December 2009

Tony Martinez

Each month I will describe sights of interest in the night skies of South Carolina. These sights will be broken down into three sections; what you can see with the naked eye, with binoculars, and with a small telescope. The best time to view the night sky is at and around the times when the Moon is not visible, what is known as a New Moon; which will occur this month on December 16th. For December, your best viewing nights will be from December 6th through December 22nd. The Star chart below is set for Florence, SC on December 15th at 9 pm.

Meteor Showers

The November Leonids were a washout. Not only did the Leonids give a poor show, in South Carolina there were not enough meteors to even call it a meteor shower. I took a personal count of only 4 meteors per hour. To any of my readers who felt a great let down, I strongly encourage you to check out the Geminids meteor shower in December. There are only three “major” meteor showers each year: The Leonids in November, the Perseids in August, and the Geminids in December. Of the three, the Geminids get the least attention. My personal observations have shown that the Geminids are the most reliable; never overly impressive, but seldom a washout. The Geminids should peak between 1 am and sunrise on December 14. With the Geminids, it is also possible to have a good shower the night before and the night after the peak. So if your schedule work/school permits, give it your last try for 2009 meteor showers. Note: I define a good Geminids shower has 60 or more meteors per hour; good luck to us all.


Mercury is one of the more difficult planets to view, only because of its close proximity to the Sun. So whenever there is a good opportunity to view Mercury, I will mention it in my column. It is also nice when the planet is visible just after sunset versus just before sunrise; except of course for the early morning risers. Start looking for Mercury in the southwest, right after sunset on December 17th, but on the 18th, you will have the advantage of a thin crescent Moon resting just above the elusive planet. Well above the crescent Moon will be the brightly shinning planet Jupiter. Start checking at 5:15 pm, but your best viewing may be between 5:30 and 5:45 pm. You can continue viewing Mercury for the next several days. If you can see a star just below Mercury, it is the star Nunki, in the constellation of Sagittarius. Your view of Mercury and the crescent Moon may look somewhat like the image shown below.

If you have a telescope, you may be tempted to view Mercury, but please do so only after the Sun has completely set. Never ever turn your telescopes anywhere in the direction of the Sun; to do so would result in severe eye damage. If you do see a telescopic view of Mercury, it will never be seen as a disk, because like Venus, it is between us and the Sun. Below is a size comparison of Mercury and the Earth.

Christmas Shopping

For all the last minute astronomy gift shoppers, I repeat some of the following thoughts/suggestions from earlier columns. Don’t buy telescopes from department stores; do buy telescopes from astronomy/telescope stores (on-line will do). When in doubt, for the beginning young or old astronomer, buy binoculars and star charts and how to guides. An established amateur astronomer always wants more accessories; ask him or her for a wish list. Astronomy software is another great gift; Starry Night software usually sets the standard in this area. Don’t forget astronomy books or magazine subscriptions. Also buy fun stuff like T-shirts and hats that show your hobby is astronomy.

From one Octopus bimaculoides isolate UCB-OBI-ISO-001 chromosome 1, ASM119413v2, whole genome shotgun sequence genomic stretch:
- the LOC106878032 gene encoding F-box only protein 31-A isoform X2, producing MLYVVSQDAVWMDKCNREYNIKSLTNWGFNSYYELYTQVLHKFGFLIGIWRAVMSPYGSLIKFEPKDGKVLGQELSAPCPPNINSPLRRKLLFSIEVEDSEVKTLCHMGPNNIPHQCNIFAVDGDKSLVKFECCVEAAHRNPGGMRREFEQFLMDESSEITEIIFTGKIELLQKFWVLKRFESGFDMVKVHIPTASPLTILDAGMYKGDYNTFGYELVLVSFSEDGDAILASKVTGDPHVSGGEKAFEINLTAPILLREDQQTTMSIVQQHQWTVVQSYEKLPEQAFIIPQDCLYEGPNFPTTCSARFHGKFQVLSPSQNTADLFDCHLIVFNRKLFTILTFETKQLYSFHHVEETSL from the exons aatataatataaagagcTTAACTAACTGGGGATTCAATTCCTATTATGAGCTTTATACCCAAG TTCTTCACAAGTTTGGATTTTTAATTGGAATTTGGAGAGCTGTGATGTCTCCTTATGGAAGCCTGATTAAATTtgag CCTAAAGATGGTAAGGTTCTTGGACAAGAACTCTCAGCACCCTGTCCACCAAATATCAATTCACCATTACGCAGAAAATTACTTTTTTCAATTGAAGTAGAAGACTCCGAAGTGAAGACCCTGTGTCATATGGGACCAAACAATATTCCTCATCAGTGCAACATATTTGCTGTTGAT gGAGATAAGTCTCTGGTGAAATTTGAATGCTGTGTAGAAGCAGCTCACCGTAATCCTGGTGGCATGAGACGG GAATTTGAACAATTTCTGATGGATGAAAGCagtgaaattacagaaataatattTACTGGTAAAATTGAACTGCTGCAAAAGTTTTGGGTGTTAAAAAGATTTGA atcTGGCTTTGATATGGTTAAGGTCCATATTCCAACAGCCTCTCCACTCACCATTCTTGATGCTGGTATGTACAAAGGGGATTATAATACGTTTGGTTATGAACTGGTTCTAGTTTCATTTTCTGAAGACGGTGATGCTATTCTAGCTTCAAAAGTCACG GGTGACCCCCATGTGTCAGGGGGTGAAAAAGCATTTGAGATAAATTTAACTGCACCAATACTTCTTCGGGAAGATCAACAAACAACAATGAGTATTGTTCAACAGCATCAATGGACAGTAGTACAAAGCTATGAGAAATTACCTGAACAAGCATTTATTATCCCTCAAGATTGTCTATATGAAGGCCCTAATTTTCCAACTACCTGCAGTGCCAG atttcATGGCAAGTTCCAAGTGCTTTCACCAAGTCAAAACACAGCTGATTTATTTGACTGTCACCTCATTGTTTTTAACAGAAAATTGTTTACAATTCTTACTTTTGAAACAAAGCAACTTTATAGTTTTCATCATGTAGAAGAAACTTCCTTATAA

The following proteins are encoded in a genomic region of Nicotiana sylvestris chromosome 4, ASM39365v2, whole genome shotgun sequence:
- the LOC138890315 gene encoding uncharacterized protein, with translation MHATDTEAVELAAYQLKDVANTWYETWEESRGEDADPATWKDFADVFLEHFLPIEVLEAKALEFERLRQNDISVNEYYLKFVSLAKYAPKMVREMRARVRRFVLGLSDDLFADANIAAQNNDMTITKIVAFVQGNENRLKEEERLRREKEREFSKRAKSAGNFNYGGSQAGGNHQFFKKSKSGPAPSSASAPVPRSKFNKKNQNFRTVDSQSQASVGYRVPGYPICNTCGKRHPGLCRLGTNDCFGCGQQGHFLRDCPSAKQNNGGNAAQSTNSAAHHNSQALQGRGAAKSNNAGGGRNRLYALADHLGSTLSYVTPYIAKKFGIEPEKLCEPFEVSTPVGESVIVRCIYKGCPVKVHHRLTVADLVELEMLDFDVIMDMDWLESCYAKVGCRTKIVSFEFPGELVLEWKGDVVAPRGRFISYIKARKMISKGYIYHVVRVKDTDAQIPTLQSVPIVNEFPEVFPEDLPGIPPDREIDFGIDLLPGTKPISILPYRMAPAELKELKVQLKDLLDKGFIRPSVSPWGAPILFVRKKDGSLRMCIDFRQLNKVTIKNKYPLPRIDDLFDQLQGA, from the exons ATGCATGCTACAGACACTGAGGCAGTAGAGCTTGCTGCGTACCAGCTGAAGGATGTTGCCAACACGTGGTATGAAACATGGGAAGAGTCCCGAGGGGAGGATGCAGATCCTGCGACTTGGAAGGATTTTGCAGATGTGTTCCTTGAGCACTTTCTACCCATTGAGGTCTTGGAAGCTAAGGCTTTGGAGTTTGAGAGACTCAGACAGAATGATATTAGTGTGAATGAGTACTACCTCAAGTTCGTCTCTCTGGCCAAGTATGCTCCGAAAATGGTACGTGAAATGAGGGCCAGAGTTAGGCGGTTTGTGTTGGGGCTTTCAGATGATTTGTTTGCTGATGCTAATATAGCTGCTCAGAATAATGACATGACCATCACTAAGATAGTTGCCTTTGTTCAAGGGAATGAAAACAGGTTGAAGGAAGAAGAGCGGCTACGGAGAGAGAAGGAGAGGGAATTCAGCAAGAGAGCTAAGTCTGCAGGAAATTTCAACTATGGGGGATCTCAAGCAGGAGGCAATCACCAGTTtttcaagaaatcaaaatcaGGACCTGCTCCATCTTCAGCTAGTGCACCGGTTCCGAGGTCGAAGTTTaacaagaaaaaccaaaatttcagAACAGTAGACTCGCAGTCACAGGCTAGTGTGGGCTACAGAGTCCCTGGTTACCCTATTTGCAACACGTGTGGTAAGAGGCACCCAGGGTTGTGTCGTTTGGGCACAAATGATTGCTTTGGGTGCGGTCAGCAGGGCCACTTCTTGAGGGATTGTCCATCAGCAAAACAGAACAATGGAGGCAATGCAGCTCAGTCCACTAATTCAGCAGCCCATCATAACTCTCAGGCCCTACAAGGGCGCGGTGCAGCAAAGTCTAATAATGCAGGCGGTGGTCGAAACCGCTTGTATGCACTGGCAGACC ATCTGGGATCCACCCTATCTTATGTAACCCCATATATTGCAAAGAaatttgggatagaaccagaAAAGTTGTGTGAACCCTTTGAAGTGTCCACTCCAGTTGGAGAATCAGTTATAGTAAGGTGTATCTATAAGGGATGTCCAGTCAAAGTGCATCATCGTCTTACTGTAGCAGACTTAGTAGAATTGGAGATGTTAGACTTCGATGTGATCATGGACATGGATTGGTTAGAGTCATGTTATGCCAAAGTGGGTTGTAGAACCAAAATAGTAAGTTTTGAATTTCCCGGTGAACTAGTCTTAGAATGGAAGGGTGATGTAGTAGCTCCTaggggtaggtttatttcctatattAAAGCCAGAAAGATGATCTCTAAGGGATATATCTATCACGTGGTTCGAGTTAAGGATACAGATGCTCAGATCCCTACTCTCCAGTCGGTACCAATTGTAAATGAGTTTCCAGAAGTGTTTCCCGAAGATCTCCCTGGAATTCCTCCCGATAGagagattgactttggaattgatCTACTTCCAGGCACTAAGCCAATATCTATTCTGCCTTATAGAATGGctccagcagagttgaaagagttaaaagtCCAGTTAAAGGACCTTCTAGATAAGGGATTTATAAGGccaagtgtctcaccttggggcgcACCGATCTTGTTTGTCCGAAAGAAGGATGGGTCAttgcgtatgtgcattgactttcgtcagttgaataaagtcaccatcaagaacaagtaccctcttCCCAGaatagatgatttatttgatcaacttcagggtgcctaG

Remember, careful thought and purchases can help lead a young person into a hobby that will last a lifetime. The image below may offer you some suggestions for your astronomy wish list.

To all my readers: Have a wonderful Christmas and a Happy New Year.

Naked Eye Sights: The Geminids meteor shower. The planet Mercury. Enjoy the arrival of winter’s favorites: Orion returns to dominate the sky for the next several months. Leading Orion is the wonderful Pleiades/Seven Sisters asterism. Following Orion is the brightest star in our nighttime sky, Sirius/ The Dog Star. The striking Northern Cross/Cygnus will slowly set in the northeast this month. The Cassiopeia asterism in the northeast doesn’t know if it wants to be a W or an M this month.

Binocular Sights (7 to 10 power): The must see binocular sights for a clear December night are: The Pleiades star cluster in Taurus, the Double Cluster in Perseus, the Orion Nebula in the center of his sword, also try to find all three open star clusters in the constellation Auriga; M36, 37, and 38. Hope for the perfect night to view the Andromeda Galaxy. Finally, if you just like to “look at stars” with your binoculars, there are two great places to visit this month. First scan the “V” asterism in Taurus (between Orion and the Pleiades). This area is filled with stars associated with a broad open star cluster, the Hyades. The Hyades is the closest star cluster to Earth, and contains 300-400 main stars. Next visit the constellation Perseus high in the northeast. The brightest star in Perseus is Mirfak. Using Mirfak as your central point, scan the sky around this star, and you will find a wonderful gathering of young stars. This area is known as the Perseus Association; enjoy.

Telescope Sights (60-100mm): The planet Mercury; AFTER SUNSET! Aim at the Orion Nebula/M42, which appears to be the center star of Orion’s sword. Above 25 power, you should be able to locate four young stars that were born in this star nursery. These stars are known as the Trapezium, because they form a tiny trapezoid.

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